Long-term rates dipped briefly this week on shaky economic data, the 10-year Treasury to 3.59 percent and mortgages to 5.375 percent, but ran right back up in the shadow of another $104 billion in new Treasury borrowing next week.
Optimists tried to find a housing bottom in modest rises in starts and new permits, but the reports were garbled by apartment overweight, and the reality is the same: New-home construction is steady 77 percent below the 2005 total. Inflation may come, but not now, CPI up 0.1 percent in May, no way to rise with industrial capacity utilization at a new-record low 68.3 percent (health = 80 percent-plus), and production off another 1.1 percent.
Leading indicators put in a second-straight solid increase, up 1.2 percent for May, but the internal components are suspect. One is the rise in long-term rates; in normal times a healthy precursor, but today has undercut purchase-mortgage applications and collapsed refis. All surveys show modest increases in confidence, but all is relative: A shift from panic to anxiety is better, but is not "confidence."
At this stage, neither authorities, traders nor civilians can confirm an economic bottom forming, let alone the extent and slope of recovery ahead. Fiscal and monetary stimulus deployed … now we wait. We’ll know soon, this summer.
The strange and circular tale of the Bond Vigilantes defines this moment, and includes backhanded good news — at least for inflation.
The term was coined in 1984 by economist Ed Yardeni to describe then brand-new self-protective behavior by bond investors. For city folk, and those too young to know cowboy movies, vigilantes form a civil-defense "posse," either rounded up by the sheriff, or a self-organized mob as dangerous to civilization as the bad guys they would catch and drag to a necktie party.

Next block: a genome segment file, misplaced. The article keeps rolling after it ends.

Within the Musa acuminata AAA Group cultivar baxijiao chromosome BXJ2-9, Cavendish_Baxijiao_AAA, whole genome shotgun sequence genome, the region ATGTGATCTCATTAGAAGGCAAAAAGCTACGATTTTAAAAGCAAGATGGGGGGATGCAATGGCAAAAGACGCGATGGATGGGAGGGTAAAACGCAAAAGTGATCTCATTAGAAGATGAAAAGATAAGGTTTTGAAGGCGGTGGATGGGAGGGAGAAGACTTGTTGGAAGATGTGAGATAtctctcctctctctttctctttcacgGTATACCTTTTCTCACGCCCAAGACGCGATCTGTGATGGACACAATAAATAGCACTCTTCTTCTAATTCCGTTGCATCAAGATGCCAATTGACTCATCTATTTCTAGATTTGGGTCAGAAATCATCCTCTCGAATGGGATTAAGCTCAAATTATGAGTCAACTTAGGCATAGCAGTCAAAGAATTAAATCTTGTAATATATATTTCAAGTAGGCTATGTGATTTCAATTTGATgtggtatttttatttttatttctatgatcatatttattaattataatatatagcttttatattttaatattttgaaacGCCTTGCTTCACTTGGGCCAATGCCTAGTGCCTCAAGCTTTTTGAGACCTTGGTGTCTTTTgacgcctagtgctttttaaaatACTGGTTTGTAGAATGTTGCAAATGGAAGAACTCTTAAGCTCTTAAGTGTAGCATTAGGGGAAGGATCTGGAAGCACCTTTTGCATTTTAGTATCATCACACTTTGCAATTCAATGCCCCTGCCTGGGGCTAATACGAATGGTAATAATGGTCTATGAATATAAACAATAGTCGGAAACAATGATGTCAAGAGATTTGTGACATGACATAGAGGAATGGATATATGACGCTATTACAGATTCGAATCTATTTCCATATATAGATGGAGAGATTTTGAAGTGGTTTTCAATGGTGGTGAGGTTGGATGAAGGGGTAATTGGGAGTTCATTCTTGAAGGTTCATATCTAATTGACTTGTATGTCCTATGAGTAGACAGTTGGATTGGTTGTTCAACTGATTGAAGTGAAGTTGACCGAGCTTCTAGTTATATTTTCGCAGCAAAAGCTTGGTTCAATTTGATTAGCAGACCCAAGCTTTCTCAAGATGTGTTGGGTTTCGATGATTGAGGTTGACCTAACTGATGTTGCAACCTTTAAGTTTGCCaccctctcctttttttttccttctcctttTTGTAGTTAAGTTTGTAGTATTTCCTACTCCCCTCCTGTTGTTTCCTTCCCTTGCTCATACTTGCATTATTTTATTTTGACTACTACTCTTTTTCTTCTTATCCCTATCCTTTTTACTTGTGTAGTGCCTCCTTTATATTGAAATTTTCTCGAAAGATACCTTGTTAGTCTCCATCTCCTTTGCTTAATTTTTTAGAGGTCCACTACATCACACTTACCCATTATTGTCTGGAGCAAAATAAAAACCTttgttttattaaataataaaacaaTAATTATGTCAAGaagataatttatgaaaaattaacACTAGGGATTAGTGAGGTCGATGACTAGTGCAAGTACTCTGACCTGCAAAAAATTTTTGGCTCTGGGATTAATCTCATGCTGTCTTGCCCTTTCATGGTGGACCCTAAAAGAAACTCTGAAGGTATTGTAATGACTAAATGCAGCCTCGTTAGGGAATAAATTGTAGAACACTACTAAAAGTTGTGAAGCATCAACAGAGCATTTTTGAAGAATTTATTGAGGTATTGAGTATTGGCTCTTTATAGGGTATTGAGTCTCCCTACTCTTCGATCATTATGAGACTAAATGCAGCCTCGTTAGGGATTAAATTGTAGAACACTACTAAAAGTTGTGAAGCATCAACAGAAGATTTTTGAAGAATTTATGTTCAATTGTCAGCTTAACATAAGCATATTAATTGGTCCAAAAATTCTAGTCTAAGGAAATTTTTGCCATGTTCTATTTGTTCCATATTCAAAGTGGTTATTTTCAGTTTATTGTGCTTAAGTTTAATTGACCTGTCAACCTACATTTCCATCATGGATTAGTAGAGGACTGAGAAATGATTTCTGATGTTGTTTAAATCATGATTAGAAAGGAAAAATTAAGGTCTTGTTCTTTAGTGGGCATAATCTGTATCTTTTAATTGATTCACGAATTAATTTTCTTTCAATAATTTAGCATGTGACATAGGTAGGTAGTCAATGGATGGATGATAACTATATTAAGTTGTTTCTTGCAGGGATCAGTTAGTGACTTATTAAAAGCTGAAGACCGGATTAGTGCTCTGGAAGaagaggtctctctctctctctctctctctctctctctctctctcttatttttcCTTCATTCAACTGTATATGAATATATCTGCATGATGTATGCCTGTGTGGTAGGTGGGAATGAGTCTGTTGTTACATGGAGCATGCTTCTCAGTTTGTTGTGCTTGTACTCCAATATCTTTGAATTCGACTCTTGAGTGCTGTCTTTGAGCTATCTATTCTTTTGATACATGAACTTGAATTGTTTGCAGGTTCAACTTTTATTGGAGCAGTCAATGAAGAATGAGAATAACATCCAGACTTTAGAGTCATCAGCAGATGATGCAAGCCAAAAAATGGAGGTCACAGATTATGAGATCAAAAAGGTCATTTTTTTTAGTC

Prior to 1981, the bond market was a very small and sleepy place. Federal deficits became chronic after 1963, but were dinky even during Vietnam. Most Treasurys were the rolled-over remnant from World War II. Even giant businesses were financed by banks, not bonds. Muni bonds were a tiny market, mostly for infrastructure funding as local governments stayed in fiscal balance. Mortgage securitization had hardly begun, with home loans held in S&Ls. Bonds were physical pieces of paper, awkward and slow to trade. …CONTINUED
Thus as inflation ramped steadily from the ’60s through ’70s, holders of lower-rate bonds suffered great losses. Increased deficits were no more responsible for inflation then than now: Inflation came from a tardy and timid Fed, two oil shocks, and from a weird regulatory hangover from the Depression. Bank deposits had an interest-rate ceiling until 1979, 5.25 percent versus inflation finally twice that level, and the low deposit costs held down mortgage rates, which in turn inflated real estate.
This experience created deep conviction: Debtors including government can inflate their way out of trouble, and commodities and real estate are investors’ safe harbor.
The great divide in 1981 has been misunderstood ever since, concealed by the following 20 years of falling inflation and increasing fiscal discipline. In 1981 the federal deficit exploded: A terrible recession cut revenue, and we cut taxes while ramping defense spending. As the Treasury for the first time in peacetime filled the budget hole with massive sales of paper, everyone at a bond desk saw rates rise.
Bond owners suddenly great in number and mass sold holdings in self-defense and refused to buy, raising rates and bringing caution to government. Today, those fearful of inflation, or an effort to debase national debt, completely miss the pre-emptive effect of the Bond Vigilantes. Any nation trying such a thing will quickly face ruinous long-term interest rates. I think the Vigilantes’ excessive fear today is already aborting bottom, and assuring low inflation, but it will take time for them to see.
If that first necktie party goes home, there is another one waiting, rope over branch right now. Inflation or no inflation, if you intend to sell too many Treasurys, the posse’s willingness to buy will diminish in proportion, the demand for rate reward rising to ruin.
Lou Barnes is a mortgage broker and nationally syndicated columnist based in Boulder, Colo. He can be reached at email@example.com.
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